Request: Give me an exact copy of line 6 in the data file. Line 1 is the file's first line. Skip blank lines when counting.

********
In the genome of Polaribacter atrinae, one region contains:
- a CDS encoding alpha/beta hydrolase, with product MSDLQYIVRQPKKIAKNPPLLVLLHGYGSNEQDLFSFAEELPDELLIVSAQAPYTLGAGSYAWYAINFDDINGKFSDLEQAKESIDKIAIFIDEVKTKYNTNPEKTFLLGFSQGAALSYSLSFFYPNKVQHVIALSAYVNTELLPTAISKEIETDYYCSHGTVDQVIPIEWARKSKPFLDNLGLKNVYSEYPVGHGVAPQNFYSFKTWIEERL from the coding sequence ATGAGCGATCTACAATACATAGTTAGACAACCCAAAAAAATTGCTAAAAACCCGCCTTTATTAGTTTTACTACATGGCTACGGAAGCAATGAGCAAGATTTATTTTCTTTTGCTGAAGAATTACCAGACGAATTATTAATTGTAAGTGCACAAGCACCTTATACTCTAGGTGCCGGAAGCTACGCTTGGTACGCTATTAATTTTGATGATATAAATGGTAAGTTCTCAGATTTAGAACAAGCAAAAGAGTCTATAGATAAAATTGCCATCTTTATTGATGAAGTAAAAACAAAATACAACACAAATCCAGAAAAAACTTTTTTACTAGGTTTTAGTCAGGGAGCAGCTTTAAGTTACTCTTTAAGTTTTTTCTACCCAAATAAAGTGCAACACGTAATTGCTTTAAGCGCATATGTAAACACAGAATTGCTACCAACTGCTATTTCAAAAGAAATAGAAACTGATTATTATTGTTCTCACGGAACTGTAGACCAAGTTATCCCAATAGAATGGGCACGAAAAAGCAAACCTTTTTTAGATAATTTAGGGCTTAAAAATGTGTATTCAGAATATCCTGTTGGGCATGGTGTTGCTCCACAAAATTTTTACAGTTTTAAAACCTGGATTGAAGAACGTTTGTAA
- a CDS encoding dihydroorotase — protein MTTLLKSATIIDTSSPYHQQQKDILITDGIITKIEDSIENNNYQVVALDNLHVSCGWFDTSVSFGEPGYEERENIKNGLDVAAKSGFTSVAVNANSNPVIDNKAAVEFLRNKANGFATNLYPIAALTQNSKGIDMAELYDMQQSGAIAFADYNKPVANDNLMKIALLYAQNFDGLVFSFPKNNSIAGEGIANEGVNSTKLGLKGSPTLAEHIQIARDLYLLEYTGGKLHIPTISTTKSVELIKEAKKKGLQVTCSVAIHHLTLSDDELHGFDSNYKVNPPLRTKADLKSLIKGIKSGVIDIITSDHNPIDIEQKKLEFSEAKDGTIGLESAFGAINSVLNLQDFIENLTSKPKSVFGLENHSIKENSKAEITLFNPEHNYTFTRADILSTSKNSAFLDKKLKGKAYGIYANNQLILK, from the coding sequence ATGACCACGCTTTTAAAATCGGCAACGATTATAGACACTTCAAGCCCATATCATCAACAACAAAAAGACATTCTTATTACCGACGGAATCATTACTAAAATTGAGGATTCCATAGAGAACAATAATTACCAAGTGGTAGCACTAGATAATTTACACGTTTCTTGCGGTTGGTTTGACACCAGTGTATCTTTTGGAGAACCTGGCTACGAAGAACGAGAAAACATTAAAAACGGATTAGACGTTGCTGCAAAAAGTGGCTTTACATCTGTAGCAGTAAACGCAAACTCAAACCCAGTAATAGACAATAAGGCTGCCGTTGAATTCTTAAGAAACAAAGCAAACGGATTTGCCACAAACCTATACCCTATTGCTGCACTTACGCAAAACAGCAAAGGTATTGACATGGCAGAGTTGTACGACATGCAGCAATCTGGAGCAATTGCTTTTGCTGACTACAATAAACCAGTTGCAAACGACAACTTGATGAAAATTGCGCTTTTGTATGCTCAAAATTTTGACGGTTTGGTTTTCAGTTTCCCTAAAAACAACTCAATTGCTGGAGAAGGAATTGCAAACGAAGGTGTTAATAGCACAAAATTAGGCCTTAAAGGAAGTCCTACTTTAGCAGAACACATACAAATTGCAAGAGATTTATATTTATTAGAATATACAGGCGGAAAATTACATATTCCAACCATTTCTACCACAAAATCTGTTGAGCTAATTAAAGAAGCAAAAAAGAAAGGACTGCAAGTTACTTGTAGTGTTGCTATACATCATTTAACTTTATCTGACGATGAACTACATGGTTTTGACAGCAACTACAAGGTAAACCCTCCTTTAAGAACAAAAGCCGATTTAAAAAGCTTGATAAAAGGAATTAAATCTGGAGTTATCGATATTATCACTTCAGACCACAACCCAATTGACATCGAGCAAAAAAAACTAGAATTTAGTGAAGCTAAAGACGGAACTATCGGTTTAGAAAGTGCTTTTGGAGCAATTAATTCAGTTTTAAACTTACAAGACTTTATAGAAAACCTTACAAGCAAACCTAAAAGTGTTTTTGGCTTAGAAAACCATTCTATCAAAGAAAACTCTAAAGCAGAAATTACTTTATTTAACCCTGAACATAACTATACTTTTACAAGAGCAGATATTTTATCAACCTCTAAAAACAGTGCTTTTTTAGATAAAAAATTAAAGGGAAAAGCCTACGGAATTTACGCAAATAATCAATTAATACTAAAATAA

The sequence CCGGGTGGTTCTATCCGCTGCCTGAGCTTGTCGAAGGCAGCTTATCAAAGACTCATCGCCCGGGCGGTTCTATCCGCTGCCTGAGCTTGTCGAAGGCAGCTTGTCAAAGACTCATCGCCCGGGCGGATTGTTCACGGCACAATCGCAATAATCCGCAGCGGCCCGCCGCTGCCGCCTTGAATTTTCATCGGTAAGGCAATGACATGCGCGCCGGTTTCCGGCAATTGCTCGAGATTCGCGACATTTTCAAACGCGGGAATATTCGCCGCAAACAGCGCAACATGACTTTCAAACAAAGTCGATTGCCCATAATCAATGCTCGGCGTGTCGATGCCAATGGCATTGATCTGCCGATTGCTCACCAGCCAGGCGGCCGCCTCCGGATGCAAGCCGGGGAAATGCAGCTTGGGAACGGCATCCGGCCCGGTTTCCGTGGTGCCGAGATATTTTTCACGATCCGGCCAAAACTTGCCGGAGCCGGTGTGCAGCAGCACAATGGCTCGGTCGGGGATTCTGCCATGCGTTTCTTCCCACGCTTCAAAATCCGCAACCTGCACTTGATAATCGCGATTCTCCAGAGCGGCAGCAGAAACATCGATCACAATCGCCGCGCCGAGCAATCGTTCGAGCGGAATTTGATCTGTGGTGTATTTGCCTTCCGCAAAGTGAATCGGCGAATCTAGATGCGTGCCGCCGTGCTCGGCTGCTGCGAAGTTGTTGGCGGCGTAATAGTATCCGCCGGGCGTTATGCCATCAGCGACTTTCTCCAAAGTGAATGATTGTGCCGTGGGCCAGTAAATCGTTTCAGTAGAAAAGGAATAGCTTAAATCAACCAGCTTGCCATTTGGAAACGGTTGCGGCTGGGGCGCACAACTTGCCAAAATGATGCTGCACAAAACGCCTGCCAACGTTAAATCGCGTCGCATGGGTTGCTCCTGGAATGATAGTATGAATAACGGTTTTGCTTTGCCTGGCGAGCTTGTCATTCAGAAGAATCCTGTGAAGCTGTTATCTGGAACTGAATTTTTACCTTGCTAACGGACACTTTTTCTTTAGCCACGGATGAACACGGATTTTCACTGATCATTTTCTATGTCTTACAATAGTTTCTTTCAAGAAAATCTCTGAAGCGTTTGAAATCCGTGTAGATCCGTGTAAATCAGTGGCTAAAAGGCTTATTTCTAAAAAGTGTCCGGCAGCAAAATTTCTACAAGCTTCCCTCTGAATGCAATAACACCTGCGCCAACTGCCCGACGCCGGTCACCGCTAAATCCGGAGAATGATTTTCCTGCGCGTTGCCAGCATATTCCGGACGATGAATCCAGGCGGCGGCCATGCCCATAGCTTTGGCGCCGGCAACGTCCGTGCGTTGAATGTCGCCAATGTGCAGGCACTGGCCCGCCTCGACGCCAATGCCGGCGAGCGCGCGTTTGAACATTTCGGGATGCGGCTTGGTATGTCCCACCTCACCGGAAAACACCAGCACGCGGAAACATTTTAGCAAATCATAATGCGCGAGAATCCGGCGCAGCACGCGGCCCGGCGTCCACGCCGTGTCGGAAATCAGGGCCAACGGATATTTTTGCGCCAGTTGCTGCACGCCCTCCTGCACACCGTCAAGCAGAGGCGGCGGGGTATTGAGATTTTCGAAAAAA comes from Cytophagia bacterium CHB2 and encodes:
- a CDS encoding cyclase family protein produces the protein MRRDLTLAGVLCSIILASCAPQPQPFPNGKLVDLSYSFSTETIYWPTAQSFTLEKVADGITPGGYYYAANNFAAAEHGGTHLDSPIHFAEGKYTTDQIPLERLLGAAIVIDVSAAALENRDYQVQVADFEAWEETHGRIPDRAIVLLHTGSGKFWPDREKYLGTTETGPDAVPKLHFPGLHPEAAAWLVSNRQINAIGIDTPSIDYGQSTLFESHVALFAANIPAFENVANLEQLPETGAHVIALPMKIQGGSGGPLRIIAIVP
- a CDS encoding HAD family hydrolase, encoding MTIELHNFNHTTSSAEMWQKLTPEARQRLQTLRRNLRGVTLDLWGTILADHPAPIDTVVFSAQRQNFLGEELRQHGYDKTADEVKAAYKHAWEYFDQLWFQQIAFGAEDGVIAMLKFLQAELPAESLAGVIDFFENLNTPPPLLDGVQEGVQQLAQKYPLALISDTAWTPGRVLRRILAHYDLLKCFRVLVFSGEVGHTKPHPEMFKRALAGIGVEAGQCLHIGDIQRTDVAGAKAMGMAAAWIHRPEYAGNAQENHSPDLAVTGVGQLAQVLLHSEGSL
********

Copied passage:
- a CDS encoding HAD family hydrolase, encoding MTIELHNFNHTTSSAEMWQKLTPEARQRLQTLRRNLRGVTLDLWGTILADHPAPIDTVVFSAQRQNFLGEELRQHGYDKTADEVKAAYKHAWEYFDQLWFQQIAFGAEDGVIAMLKFLQAELPAESLAGVIDFFENLNTPPPLLDGVQEGVQQLAQKYPLALISDTAWTPGRVLRRILAHYDLLKCFRVLVFSGEVGHTKPHPEMFKRALAGIGVEAGQCLHIGDIQRTDVAGAKAMGMAAAWIHRPEYAGNAQENHSPDLAVTGVGQLAQVLLHSEGSL